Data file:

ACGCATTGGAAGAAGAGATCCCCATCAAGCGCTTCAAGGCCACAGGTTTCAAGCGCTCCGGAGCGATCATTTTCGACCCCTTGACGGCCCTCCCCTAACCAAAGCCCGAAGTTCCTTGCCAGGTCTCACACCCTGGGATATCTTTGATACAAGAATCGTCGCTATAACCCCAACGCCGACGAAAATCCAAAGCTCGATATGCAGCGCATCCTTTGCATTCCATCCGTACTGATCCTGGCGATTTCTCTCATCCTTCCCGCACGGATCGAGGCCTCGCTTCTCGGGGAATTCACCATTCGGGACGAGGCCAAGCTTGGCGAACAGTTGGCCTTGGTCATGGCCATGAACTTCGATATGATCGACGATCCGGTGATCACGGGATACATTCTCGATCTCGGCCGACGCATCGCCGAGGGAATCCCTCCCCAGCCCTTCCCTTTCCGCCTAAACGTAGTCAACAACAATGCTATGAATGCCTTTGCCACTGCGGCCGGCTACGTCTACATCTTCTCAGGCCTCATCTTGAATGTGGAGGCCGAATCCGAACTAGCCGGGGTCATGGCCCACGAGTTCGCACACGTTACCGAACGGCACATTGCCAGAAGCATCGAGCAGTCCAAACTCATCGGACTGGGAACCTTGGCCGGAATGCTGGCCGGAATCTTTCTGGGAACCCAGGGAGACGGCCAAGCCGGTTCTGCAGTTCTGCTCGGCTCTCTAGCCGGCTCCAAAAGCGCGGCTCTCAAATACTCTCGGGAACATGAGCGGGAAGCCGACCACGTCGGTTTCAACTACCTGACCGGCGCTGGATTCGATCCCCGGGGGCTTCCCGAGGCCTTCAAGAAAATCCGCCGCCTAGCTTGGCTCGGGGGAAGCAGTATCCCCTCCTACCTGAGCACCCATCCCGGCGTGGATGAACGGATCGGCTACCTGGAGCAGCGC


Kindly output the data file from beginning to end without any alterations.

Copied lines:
ACGCATTGGAAGAAGAGATCCCCATCAAGCGCTTCAAGGCCACAGGTTTCAAGCGCTCCGGAGCGATCATTTTCGACCCCTTGACGGCCCTCCCCTAACCAAAGCCCGAAGTTCCTTGCCAGGTCTCACACCCTGGGATATCTTTGATACAAGAATCGTCGCTATAACCCCAACGCCGACGAAAATCCAAAGCTCGATATGCAGCGCATCCTTTGCATTCCATCCGTACTGATCCTGGCGATTTCTCTCATCCTTCCCGCACGGATCGAGGCCTCGCTTCTCGGGGAATTCACCATTCGGGACGAGGCCAAGCTTGGCGAACAGTTGGCCTTGGTCATGGCCATGAACTTCGATATGATCGACGATCCGGTGATCACGGGATACATTCTCGATCTCGGCCGACGCATCGCCGAGGGAATCCCTCCCCAGCCCTTCCCTTTCCGCCTAAACGTAGTCAACAACAATGCTATGAATGCCTTTGCCACTGCGGCCGGCTACGTCTACATCTTCTCAGGCCTCATCTTGAATGTGGAGGCCGAATCCGAACTAGCCGGGGTCATGGCCCACGAGTTCGCACACGTTACCGAACGGCACATTGCCAGAAGCATCGAGCAGTCCAAACTCATCGGACTGGGAACCTTGGCCGGAATGCTGGCCGGAATCTTTCTGGGAACCCAGGGAGACGGCCAAGCCGGTTCTGCAGTTCTGCTCGGCTCTCTAGCCGGCTCCAAAAGCGCGGCTCTCAAATACTCTCGGGAACATGAGCGGGAAGCCGACCACGTCGGTTTCAACTACCTGACCGGCGCTGGATTCGATCCCCGGGGGCTTCCCGAGGCCTTCAAGAAAATCCGCCGCCTAGCTTGGCTCGGGGGAAGCAGTATCCCCTCCTACCTGAGCACCCATCCCGGCGTGGATGAACGGATCGGCTACCTGGAGCAGCGC